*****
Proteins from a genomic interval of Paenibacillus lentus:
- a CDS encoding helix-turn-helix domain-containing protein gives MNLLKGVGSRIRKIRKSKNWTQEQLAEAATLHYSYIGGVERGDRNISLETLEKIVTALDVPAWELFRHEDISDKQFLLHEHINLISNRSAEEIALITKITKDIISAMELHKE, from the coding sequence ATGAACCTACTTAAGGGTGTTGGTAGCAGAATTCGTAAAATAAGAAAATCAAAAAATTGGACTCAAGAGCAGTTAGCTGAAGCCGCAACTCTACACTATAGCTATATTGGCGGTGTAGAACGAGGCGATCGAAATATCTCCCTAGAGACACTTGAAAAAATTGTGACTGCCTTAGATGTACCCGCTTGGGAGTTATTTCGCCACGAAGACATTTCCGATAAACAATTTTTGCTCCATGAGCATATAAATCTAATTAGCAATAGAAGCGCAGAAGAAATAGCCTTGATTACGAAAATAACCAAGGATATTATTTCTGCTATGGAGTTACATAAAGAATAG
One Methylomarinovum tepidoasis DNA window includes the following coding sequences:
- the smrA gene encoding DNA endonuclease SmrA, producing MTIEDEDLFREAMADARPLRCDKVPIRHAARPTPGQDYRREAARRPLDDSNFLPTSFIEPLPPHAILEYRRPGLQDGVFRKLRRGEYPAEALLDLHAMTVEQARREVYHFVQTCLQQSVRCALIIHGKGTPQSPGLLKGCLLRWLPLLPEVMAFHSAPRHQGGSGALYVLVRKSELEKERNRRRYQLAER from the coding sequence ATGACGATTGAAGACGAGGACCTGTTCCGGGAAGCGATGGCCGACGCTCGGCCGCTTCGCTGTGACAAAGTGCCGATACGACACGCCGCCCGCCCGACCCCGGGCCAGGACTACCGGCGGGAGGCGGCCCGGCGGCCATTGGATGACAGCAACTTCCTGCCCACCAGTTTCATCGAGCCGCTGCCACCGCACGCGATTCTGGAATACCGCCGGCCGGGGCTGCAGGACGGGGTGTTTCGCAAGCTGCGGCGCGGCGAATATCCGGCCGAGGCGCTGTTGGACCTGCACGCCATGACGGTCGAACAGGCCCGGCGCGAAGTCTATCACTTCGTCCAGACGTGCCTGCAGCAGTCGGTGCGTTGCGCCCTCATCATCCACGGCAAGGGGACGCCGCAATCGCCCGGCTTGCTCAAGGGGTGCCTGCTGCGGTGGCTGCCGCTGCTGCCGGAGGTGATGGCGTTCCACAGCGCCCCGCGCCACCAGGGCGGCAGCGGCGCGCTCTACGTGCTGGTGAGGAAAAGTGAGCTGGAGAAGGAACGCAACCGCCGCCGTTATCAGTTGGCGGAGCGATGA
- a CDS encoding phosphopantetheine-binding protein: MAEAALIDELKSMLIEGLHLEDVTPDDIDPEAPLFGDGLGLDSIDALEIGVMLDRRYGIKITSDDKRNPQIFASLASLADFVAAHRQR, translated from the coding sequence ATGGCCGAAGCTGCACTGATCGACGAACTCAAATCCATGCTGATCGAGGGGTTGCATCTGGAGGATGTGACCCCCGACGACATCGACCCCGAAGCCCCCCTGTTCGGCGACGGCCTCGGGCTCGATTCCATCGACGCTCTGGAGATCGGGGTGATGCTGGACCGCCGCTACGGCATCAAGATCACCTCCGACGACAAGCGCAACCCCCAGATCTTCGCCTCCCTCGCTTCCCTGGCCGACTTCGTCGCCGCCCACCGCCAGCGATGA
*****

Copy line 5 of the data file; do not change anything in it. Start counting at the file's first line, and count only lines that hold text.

- a CDS encoding phosphopantetheine-binding protein: MAEAALIDELKSMLIEGLHLEDVTPDDIDPEAPLFGDGLGLDSIDALEIGVMLDRRYGIKITSDDKRNPQIFASLASLADFVAAHRQR, translated from the coding sequence ATGGCCGAAGCTGCACTGATCGACGAACTCAAATCCATGCTGATCGAGGGGTTGCATCTGGAGGATGTGACCCCCGACGACATCGACCCCGAAGCCCCCCTGTTCGGCGACGGCCTCGGGCTCGATTCCATCGACGCTCTGGAGATCGGGGTGATGCTGGACCGCCGCTACGGCATCAAGATCACCTCCGACGACAAGCGCAACCCCCAGATCTTCGCCTCCCTCGCTTCCCTGGCCGACTTCGTCGCCGCCCACCGCCAGCGATGA